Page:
As for intuitive eating, I read the first Geneen Roth book before she was "cool" and I did her intuitive eating experiment, almost identical to hers where I ate balls of cookie dough for dinner every night. Only, I never got sick of them, and always wanted more. And more. And I got fat trying to be intuitive. So my Food Intuition seems to be broken. I have to take a different approach.

  7. Yay! New Cranky Fitness post!

    I keep coming back to #4 - trying to figure out what is right for me. I do believe that is the way to go, but as you point out, it does require paying attention and I find that I lose focus so easily. Working on it though!

  8. Growing up with allergies (not just to food) will teach you to Pay Attention to your body. It may have affected my Intuitive Eating, but I think my extended family's love of food--all food--was more important. I love BRownies AND BRussels sprouts (also BRachiating--these BR things are cool!) I never tell myself I'll only have one of something, so I never fail at it. I'm not a snacker; I want a big meal or nothing.

    Hmm. I guess what I am a "snacker" at is exercise. I'd rather do a little here, a little there, than one long all-out effort. Never noticed the parallel before. : )

    Good luck with the surgery and the recovery. I have no post-menopause/hysterectomy fitness advice: four year post menopause I could use some.

    Oh, and twitter? I follow you on twitter because I, too, am addicted to studies. Now you do the work for me.

    Mary Anne in Kentucky

  9. What a treat, a post from Crabby!

    If you read all of the diet and fitness and science people, the only thing you will come away with is a headache and the knowledge that french fries are not good for you.

    You are right, listen to the experts, weigh it against what you know works for your body, and eat good most of the time. Exercise enough to keep you happy and healthy. The rest, leave up to fate.

    I wish you a speedy recovery from both the surgery and the foot trouble.

  10. Great post.

    This is exactly the sort of thing I am forever getting my hypnotherapy clients to work toward; a semi-scientific basis to use intuition.

    For me, as a hypno, it all comes down to how well we make decisions. It's a real shame we don't get taught this massive skill EXPLICITLY at school.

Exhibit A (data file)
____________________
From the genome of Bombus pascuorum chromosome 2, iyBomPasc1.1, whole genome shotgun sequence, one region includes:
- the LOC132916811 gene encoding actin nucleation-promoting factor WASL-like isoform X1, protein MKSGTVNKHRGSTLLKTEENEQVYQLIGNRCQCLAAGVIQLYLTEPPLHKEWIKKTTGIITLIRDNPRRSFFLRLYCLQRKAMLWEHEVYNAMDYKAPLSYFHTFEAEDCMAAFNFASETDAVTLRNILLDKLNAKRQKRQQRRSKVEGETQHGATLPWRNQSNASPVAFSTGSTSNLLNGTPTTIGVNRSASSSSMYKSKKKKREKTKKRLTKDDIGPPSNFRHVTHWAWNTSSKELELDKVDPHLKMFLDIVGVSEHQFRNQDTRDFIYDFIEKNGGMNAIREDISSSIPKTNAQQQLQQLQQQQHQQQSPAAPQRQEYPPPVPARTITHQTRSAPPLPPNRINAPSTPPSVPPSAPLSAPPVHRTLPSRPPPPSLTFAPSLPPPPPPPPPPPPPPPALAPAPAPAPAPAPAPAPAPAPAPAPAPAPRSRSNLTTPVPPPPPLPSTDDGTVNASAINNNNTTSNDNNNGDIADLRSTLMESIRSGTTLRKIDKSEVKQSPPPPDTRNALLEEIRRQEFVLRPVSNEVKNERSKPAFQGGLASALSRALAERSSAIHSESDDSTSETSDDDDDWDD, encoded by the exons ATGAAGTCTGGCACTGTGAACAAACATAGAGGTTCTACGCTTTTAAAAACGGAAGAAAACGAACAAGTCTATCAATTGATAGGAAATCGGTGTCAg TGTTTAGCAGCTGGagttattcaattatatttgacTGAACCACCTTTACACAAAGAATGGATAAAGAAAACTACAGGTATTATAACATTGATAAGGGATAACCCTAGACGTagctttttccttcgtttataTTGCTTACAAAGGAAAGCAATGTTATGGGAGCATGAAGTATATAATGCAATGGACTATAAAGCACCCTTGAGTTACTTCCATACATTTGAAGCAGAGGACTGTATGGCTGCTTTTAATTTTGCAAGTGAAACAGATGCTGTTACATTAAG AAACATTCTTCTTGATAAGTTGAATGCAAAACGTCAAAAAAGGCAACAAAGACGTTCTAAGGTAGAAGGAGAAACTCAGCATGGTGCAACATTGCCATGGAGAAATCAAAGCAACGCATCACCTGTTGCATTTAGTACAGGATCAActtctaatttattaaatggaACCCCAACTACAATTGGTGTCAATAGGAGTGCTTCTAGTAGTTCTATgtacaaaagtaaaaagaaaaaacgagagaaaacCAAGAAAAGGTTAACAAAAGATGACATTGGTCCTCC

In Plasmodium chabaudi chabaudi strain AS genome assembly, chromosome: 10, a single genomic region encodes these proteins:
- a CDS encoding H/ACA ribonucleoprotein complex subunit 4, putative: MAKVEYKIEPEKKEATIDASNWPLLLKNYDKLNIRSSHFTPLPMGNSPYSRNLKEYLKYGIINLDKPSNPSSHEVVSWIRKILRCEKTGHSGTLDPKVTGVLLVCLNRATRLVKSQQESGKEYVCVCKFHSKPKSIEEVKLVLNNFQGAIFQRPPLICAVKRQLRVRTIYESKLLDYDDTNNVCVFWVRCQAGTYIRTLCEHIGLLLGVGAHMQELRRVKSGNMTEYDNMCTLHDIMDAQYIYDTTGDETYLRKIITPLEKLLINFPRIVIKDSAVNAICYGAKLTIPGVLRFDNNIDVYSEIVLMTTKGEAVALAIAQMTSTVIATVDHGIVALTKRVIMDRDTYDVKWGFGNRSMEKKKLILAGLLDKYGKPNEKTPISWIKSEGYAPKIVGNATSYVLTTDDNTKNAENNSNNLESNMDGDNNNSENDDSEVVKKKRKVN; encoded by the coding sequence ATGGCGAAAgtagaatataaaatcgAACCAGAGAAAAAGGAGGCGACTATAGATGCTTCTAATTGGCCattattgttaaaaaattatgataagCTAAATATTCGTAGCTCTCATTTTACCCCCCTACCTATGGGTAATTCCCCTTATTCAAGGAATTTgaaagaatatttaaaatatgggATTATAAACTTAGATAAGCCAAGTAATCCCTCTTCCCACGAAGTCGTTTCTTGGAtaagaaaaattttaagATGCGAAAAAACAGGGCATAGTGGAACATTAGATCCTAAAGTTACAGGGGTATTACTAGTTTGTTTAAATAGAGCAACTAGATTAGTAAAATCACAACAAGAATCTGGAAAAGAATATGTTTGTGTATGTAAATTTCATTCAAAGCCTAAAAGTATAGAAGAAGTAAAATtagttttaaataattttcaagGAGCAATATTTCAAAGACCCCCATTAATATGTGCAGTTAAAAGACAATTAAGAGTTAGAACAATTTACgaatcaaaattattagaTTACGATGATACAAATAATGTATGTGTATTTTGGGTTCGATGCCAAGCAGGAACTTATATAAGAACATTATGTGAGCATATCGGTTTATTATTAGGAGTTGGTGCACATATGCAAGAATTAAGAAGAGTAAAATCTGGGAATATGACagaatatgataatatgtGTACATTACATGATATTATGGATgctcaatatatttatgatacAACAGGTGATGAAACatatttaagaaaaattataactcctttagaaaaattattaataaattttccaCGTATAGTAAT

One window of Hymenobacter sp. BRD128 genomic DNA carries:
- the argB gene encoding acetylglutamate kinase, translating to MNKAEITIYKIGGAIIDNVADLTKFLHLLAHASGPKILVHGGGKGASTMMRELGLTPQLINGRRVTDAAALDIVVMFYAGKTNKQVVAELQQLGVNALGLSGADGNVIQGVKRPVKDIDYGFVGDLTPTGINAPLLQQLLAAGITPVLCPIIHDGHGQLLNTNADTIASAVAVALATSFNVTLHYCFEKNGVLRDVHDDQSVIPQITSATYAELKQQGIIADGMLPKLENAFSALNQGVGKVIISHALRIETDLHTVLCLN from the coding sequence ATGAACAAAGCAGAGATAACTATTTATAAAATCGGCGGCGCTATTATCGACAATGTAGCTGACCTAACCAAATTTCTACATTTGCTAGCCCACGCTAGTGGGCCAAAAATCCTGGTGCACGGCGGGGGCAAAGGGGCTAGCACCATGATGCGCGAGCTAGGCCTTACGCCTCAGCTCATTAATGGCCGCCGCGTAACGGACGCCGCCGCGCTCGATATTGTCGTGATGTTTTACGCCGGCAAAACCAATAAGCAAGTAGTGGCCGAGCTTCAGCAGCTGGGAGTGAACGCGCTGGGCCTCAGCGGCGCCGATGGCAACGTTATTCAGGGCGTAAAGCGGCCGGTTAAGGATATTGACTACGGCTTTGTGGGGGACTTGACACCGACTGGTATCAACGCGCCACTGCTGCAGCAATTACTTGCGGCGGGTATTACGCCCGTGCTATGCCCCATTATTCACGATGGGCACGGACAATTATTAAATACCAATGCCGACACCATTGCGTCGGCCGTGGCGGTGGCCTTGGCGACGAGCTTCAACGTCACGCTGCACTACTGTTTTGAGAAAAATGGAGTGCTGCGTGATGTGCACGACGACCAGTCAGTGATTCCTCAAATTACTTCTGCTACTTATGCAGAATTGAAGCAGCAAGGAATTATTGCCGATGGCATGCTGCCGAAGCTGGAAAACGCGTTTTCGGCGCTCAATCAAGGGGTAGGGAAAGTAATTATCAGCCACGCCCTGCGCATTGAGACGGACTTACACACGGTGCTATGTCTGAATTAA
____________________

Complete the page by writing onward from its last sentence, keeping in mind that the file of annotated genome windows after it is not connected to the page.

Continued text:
I like this article, and the way it's written so much that I am going to re-post it at my blog, if that's alright?

  11. Its so good to see a post from you this morning. I've missed you!

  12. Well, Hello stranger! Glad to see you back.

    It has been a long slow process, but with food allergies, I have been doing some intuitive eating for years. Just training it now to eat veggies more and carbs less. As for the exercise, I am slowing getting into that too.

    As for the post-menopause thing... my shape was round before my BC & the subsequent hormone killing drugs. It is more of an oval now, and I am working on it. They gave me Celexa to stop depression and mood swings which I am sure has helped in that regard.

    I am sure your surgery will go just fine, just follow Dr.'s orders about taking it easy after. Good luck with the foot trouble too.

  13. Hey, I have hysterectomy experience going back to this month to 2007 when those IDIOTS discovered cancer. (I guess I should not call them idiots - I could be dead).

    They told me to stay out of work for 6-8 weeks but since I had the cancer dx, I went back to work after 1 week out - seriously. I wanted to get back to normal. And going back to work helped me feel normal.

    You cannot jog or run or do jumping jacks. There is also some fear of secondary lymphedema post hysterectomy though I don't know of anyone and if it would be anyone, it would have been me who got tagged with that.